Even though the brothers were named as a joke by their father, their names prove to be the central image in the play. The names are obviously connected to history and establish the roles of each brother. Just as John Wilkes Booth assassinated Abraham Lincoln, we know Booth will kill his brother Lincoln. The tension is then established in the play, and we intensely watch and wonder what causes Booth to kill his brother.
Booth, the underdog, wants to be a hustler of three-card monte, and he constantly tries to prove he will be a better hustler than Lincoln if Lincoln will just show him how. This is why Booth invents his name of "3-Card". He has no sense of identity, of who he is. By allowing no one to call him anything but "3-Card", he boosts his confidence to be better than his brother.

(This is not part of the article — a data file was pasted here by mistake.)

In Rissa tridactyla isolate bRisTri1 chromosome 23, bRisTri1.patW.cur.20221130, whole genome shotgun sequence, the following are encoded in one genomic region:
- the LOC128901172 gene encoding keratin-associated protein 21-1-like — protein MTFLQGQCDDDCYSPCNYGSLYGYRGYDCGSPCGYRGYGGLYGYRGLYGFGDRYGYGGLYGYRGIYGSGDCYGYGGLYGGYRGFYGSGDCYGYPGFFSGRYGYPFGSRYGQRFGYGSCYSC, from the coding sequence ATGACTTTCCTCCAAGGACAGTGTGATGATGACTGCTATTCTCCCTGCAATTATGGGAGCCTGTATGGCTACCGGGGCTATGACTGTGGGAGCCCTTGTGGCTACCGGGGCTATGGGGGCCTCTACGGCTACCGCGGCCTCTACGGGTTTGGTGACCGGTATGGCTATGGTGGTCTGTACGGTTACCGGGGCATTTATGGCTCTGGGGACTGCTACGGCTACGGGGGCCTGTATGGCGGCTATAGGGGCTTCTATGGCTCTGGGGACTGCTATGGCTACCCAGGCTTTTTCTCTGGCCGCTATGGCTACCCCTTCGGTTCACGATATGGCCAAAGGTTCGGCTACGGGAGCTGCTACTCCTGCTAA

Assuming his new identity of "3-Card" is the only way that Booth is able to kill his brother in the end.
Lincoln, the topdog, is satisfied with his job at the arcade. He was a former master of three card monte but gave up his hustling when his stick man was killed. He understands that in three-card monte, as in life, there is no winning. Booth never learns this, being overly confident and eager to prove himself the equal of his brother. When he sees Lincoln has hustled him, Booth can't take it and kills his brother.